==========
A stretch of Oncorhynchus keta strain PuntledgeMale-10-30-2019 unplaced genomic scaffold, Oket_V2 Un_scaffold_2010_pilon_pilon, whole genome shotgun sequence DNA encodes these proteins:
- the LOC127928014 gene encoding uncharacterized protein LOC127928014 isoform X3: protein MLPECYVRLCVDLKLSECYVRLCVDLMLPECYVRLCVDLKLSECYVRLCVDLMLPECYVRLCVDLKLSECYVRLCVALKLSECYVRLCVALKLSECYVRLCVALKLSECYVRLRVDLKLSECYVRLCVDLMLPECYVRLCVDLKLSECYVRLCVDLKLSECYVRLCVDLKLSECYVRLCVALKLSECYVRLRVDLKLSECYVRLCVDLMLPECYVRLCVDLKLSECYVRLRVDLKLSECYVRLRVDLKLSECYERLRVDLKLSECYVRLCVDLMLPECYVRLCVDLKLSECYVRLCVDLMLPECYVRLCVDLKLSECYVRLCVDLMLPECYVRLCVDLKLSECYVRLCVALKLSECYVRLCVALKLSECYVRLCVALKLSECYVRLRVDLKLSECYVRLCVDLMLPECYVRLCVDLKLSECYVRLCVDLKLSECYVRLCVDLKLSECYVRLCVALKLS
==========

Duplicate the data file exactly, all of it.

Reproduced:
A stretch of Oncorhynchus keta strain PuntledgeMale-10-30-2019 unplaced genomic scaffold, Oket_V2 Un_scaffold_2010_pilon_pilon, whole genome shotgun sequence DNA encodes these proteins:
- the LOC127928014 gene encoding uncharacterized protein LOC127928014 isoform X3: protein MLPECYVRLCVDLKLSECYVRLCVDLMLPECYVRLCVDLKLSECYVRLCVDLMLPECYVRLCVDLKLSECYVRLCVALKLSECYVRLCVALKLSECYVRLCVALKLSECYVRLRVDLKLSECYVRLCVDLMLPECYVRLCVDLKLSECYVRLCVDLKLSECYVRLCVDLKLSECYVRLCVALKLSECYVRLRVDLKLSECYVRLCVDLMLPECYVRLCVDLKLSECYVRLRVDLKLSECYVRLRVDLKLSECYERLRVDLKLSECYVRLCVDLMLPECYVRLCVDLKLSECYVRLCVDLMLPECYVRLCVDLKLSECYVRLCVDLMLPECYVRLCVDLKLSECYVRLCVALKLSECYVRLCVALKLSECYVRLCVALKLSECYVRLRVDLKLSECYVRLCVDLMLPECYVRLCVDLKLSECYVRLCVDLKLSECYVRLCVDLKLSECYVRLCVALKLS